• Summary
  • Contents
  • Subject index

This critical and highly topical introduction to the current debates and politics surrounding welfare reform in the United Kingdom and the United States explains the origins and main tenets of the Blair-Clinton orthodoxy.

Central to the book is an examination of this orthodoxy's appeal to the concept of social justice. Bill Jordan demonstrates how values derived from the family and voluntary associations are in danger of running counter to the more fundamental principles of liberal democracy and the requirements of transnational economic exchange. He links the new politics of welfare to liberal and communitarian theories of citizenship and social justice, and assesses the broader prospects for European social policy in the struggle over economic and political integration.

‘For more than a decade, Bill Jordan has been one of our most thoughtful and independent thinkers on the future of welfare. Anyone who wants to know more about what is happening to global welfare and why and how it should be changed should read this book’ – Chris Pierson, Department of Politics, University of Nottingham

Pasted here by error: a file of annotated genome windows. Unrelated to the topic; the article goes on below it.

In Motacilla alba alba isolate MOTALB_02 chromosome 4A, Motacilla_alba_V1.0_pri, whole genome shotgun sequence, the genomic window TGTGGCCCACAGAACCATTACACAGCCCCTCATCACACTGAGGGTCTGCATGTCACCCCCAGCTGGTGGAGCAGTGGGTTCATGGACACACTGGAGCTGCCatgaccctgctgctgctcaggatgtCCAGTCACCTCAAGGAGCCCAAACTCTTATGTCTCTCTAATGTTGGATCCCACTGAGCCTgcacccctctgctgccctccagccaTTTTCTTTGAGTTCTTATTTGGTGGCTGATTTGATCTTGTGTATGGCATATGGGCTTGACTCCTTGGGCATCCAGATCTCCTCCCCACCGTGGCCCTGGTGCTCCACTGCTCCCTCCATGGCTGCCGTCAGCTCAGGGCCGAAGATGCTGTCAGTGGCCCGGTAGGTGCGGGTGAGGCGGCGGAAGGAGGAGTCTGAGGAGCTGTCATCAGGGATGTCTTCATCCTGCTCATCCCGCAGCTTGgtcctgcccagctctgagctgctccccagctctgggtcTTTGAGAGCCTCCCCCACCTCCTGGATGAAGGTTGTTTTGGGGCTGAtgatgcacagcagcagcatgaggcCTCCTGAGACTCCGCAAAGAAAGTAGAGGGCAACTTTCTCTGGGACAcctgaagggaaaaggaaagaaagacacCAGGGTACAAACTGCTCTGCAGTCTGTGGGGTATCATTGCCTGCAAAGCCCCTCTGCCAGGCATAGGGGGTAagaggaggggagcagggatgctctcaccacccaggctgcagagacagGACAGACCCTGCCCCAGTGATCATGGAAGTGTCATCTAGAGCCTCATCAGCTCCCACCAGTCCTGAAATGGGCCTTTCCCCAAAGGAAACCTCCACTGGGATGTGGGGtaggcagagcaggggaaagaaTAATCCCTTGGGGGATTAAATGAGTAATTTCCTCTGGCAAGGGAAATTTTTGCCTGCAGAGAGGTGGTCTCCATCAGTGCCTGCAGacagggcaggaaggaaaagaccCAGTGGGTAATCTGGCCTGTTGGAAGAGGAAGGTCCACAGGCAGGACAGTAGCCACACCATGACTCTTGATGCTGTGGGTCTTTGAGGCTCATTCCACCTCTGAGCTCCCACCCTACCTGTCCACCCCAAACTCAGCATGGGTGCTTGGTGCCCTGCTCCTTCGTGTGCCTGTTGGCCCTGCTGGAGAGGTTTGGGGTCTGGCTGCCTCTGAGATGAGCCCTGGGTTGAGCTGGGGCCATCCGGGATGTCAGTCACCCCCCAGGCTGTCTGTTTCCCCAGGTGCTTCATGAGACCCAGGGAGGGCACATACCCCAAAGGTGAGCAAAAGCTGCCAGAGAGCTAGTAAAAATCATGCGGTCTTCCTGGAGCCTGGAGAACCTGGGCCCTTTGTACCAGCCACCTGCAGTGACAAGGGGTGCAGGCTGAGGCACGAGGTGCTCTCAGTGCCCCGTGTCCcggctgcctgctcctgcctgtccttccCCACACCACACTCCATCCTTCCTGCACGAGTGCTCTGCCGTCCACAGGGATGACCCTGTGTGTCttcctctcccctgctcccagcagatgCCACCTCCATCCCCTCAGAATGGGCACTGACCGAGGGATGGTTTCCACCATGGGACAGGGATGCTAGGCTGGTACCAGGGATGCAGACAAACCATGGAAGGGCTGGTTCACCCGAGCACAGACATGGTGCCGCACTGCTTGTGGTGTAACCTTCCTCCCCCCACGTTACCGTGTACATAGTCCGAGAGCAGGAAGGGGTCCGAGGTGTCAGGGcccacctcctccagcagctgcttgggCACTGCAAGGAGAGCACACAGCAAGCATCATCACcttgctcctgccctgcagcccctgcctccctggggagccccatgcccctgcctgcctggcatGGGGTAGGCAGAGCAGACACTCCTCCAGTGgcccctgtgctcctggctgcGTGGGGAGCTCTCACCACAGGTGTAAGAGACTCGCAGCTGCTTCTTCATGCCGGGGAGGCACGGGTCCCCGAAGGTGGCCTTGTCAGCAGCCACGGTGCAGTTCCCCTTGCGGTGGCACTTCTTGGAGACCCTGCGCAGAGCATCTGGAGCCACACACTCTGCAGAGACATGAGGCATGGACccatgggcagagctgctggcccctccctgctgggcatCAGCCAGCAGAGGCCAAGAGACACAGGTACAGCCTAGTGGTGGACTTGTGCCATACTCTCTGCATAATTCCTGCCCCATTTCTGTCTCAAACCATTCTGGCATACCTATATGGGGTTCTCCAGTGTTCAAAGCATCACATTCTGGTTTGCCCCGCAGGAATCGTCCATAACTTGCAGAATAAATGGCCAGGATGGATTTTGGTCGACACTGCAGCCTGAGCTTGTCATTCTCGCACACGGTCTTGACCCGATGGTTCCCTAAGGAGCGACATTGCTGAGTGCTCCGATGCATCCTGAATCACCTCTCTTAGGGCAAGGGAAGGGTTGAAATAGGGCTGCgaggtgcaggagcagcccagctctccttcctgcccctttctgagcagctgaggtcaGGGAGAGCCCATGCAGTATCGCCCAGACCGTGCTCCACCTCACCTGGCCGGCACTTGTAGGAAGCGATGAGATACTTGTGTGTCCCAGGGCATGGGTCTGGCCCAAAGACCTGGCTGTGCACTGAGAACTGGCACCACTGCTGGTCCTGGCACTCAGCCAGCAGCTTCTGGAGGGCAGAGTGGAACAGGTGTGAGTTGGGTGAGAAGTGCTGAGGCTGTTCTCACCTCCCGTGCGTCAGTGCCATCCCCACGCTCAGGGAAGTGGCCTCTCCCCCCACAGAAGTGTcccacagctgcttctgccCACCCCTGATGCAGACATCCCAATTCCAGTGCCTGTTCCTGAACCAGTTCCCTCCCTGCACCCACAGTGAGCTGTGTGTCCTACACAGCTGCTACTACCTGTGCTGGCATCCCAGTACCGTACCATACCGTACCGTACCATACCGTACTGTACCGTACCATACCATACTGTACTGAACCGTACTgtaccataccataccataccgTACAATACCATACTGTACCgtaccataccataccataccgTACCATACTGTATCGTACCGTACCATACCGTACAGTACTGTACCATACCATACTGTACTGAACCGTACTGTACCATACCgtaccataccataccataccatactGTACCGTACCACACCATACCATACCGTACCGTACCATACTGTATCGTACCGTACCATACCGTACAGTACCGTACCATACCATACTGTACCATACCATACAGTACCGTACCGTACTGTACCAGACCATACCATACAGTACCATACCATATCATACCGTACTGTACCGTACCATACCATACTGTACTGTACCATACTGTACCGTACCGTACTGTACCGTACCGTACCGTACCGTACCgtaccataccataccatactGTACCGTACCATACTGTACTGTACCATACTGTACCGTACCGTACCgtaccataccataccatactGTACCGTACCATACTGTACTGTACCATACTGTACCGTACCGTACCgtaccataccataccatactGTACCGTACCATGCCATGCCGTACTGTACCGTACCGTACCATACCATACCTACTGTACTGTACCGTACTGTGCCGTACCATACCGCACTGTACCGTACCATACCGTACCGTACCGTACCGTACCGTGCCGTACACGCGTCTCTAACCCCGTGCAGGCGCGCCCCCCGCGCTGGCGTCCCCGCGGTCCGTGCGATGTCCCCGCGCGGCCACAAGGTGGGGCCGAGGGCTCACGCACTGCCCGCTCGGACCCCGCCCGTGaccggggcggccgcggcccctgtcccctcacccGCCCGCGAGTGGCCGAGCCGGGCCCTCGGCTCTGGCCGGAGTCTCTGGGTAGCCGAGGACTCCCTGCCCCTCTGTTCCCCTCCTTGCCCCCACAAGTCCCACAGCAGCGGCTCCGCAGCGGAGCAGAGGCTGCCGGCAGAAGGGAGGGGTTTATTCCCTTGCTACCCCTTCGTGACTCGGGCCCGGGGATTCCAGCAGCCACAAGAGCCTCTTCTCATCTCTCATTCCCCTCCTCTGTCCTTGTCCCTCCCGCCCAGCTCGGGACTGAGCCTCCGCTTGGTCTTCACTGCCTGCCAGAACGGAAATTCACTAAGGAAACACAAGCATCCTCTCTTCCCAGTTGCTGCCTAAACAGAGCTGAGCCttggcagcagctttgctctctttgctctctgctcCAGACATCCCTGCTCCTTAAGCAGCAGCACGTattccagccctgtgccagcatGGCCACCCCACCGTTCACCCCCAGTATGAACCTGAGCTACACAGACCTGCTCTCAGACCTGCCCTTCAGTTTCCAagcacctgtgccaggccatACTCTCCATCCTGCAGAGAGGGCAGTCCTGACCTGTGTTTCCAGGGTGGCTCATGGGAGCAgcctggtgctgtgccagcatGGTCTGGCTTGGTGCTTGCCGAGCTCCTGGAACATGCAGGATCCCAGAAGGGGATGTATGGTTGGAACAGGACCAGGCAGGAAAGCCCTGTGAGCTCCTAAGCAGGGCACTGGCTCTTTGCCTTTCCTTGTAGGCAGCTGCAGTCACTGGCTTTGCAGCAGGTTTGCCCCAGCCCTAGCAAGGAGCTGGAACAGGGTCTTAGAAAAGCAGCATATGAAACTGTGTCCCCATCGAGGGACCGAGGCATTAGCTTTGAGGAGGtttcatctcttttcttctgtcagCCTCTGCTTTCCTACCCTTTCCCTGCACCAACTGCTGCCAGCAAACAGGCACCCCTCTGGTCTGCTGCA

The Scope for Self-Responsibility and Private Provision
The scope for self-responsibility and private provision

The existence of a world market gives important advantages to mobile individuals who can shift their resources quickly. It penalizes those who are tied to particular locations and relationships. In this chapter I shall show that the greater choices offered to individuals through globalization have consequences which are not adequately addressed in the new politics of welfare.

The new Blair-Clinton orthodoxy on social justice gives a higher priority to self-responsibility than was granted to it ...

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